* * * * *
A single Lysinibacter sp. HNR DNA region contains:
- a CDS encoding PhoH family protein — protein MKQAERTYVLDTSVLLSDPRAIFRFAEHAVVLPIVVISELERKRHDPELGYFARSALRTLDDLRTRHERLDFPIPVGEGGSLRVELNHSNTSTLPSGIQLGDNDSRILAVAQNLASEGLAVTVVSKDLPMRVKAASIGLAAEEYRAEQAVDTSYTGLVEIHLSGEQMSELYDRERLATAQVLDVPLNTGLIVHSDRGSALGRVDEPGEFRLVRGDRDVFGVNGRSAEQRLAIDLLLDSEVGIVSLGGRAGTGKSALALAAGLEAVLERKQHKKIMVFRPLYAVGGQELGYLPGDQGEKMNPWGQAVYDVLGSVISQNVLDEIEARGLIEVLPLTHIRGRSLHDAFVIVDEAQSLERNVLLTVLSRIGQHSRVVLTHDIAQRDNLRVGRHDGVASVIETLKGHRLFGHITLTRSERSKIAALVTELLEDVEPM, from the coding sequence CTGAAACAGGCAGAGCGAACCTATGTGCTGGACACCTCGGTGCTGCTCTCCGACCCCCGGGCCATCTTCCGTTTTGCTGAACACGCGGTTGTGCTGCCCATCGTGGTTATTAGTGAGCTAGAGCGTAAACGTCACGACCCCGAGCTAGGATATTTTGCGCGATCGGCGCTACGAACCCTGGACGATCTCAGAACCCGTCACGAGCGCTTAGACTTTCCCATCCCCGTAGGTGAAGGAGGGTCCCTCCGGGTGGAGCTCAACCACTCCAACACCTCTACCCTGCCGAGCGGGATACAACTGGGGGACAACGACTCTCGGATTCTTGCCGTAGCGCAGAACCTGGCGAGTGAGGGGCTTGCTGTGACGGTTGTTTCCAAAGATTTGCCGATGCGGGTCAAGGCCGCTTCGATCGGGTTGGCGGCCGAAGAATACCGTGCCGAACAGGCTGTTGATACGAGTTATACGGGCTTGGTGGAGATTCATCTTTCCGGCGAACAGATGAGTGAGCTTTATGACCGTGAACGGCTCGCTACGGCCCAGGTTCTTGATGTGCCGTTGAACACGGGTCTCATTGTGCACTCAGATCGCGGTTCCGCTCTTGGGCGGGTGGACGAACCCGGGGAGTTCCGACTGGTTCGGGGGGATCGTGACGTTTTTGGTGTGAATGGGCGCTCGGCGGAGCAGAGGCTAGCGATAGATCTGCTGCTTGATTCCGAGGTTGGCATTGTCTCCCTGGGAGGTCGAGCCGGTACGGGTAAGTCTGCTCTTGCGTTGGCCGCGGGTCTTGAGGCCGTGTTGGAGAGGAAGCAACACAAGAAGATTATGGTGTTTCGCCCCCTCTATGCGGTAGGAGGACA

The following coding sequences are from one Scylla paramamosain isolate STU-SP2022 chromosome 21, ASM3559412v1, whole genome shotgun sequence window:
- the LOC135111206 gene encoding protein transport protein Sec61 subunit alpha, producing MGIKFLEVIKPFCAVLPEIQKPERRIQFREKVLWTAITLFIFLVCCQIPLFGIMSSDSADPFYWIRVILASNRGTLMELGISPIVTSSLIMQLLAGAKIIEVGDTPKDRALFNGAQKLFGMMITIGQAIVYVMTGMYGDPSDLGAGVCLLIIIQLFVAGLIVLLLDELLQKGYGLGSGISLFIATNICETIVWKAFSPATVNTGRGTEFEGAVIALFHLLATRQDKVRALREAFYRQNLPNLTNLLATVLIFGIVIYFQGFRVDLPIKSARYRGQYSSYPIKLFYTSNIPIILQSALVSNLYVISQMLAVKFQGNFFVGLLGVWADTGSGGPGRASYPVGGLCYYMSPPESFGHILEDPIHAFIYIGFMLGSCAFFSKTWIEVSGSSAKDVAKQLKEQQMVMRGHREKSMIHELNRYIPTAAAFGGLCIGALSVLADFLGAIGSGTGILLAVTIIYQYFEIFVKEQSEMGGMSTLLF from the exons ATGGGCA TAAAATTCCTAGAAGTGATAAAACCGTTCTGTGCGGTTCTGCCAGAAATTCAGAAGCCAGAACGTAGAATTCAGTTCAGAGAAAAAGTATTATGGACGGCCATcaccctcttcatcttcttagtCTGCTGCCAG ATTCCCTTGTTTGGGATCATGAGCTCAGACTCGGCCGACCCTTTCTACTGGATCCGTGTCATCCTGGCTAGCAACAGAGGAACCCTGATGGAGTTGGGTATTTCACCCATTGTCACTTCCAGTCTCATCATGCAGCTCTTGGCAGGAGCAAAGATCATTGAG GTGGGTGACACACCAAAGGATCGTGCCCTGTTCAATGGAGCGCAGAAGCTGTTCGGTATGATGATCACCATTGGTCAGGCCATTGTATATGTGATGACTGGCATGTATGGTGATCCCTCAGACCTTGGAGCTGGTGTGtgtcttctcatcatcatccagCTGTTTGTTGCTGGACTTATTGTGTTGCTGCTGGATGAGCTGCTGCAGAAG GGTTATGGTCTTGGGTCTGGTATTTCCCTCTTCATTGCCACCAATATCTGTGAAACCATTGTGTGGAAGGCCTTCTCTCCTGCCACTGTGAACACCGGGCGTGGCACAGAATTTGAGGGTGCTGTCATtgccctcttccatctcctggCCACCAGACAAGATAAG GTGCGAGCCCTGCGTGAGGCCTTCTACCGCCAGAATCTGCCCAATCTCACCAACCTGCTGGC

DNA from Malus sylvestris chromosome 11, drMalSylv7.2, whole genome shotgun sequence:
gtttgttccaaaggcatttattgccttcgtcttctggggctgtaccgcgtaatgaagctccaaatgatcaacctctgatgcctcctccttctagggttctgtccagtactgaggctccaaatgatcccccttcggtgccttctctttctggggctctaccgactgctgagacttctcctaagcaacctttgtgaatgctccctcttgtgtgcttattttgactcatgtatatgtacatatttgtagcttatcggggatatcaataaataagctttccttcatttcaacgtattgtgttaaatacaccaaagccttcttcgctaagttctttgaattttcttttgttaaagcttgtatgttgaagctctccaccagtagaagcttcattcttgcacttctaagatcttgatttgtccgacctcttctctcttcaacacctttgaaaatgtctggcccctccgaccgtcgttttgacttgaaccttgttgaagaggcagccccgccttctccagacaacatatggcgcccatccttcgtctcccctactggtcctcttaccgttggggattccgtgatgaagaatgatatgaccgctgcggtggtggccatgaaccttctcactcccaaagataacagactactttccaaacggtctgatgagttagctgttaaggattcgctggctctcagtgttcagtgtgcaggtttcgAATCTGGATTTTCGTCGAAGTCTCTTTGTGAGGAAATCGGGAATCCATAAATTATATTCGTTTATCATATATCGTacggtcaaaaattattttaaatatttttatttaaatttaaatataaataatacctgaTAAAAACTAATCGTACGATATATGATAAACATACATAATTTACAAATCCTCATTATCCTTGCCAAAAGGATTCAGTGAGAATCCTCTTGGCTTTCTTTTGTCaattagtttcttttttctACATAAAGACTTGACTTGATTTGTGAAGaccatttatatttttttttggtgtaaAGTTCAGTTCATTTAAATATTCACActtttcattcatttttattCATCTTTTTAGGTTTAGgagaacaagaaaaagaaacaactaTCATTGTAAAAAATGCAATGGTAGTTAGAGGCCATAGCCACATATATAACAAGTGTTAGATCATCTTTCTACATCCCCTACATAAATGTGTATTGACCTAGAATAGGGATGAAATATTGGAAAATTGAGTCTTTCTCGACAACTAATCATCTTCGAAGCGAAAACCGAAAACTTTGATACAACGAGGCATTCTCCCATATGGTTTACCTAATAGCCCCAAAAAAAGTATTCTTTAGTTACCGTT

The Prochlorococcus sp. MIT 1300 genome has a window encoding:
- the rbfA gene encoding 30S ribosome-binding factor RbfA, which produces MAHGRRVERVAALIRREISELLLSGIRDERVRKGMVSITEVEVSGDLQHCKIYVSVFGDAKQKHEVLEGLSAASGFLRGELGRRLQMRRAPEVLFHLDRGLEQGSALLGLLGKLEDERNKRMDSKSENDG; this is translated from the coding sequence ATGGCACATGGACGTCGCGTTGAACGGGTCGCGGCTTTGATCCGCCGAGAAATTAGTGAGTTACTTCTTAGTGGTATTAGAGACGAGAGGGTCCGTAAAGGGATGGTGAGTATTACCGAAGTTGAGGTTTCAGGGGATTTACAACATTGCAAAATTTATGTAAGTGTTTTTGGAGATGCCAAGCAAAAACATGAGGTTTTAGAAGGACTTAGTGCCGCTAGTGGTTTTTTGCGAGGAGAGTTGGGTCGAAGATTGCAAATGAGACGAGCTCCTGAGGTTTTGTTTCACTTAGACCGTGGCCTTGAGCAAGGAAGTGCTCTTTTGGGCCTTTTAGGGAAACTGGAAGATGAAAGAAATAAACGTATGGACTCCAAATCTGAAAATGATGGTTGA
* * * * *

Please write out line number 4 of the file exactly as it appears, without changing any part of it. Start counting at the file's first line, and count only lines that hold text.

- the LOC135111206 gene encoding protein transport protein Sec61 subunit alpha, producing MGIKFLEVIKPFCAVLPEIQKPERRIQFREKVLWTAITLFIFLVCCQIPLFGIMSSDSADPFYWIRVILASNRGTLMELGISPIVTSSLIMQLLAGAKIIEVGDTPKDRALFNGAQKLFGMMITIGQAIVYVMTGMYGDPSDLGAGVCLLIIIQLFVAGLIVLLLDELLQKGYGLGSGISLFIATNICETIVWKAFSPATVNTGRGTEFEGAVIALFHLLATRQDKVRALREAFYRQNLPNLTNLLATVLIFGIVIYFQGFRVDLPIKSARYRGQYSSYPIKLFYTSNIPIILQSALVSNLYVISQMLAVKFQGNFFVGLLGVWADTGSGGPGRASYPVGGLCYYMSPPESFGHILEDPIHAFIYIGFMLGSCAFFSKTWIEVSGSSAKDVAKQLKEQQMVMRGHREKSMIHELNRYIPTAAAFGGLCIGALSVLADFLGAIGSGTGILLAVTIIYQYFEIFVKEQSEMGGMSTLLF from the exons ATGGGCA TAAAATTCCTAGAAGTGATAAAACCGTTCTGTGCGGTTCTGCCAGAAATTCAGAAGCCAGAACGTAGAATTCAGTTCAGAGAAAAAGTATTATGGACGGCCATcaccctcttcatcttcttagtCTGCTGCCAG ATTCCCTTGTTTGGGATCATGAGCTCAGACTCGGCCGACCCTTTCTACTGGATCCGTGTCATCCTGGCTAGCAACAGAGGAACCCTGATGGAGTTGGGTATTTCACCCATTGTCACTTCCAGTCTCATCATGCAGCTCTTGGCAGGAGCAAAGATCATTGAG GTGGGTGACACACCAAAGGATCGTGCCCTGTTCAATGGAGCGCAGAAGCTGTTCGGTATGATGATCACCATTGGTCAGGCCATTGTATATGTGATGACTGGCATGTATGGTGATCCCTCAGACCTTGGAGCTGGTGTGtgtcttctcatcatcatccagCTGTTTGTTGCTGGACTTATTGTGTTGCTGCTGGATGAGCTGCTGCAGAAG GGTTATGGTCTTGGGTCTGGTATTTCCCTCTTCATTGCCACCAATATCTGTGAAACCATTGTGTGGAAGGCCTTCTCTCCTGCCACTGTGAACACCGGGCGTGGCACAGAATTTGAGGGTGCTGTCATtgccctcttccatctcctggCCACCAGACAAGATAAG GTGCGAGCCCTGCGTGAGGCCTTCTACCGCCAGAATCTGCCCAATCTCACCAACCTGCTGGC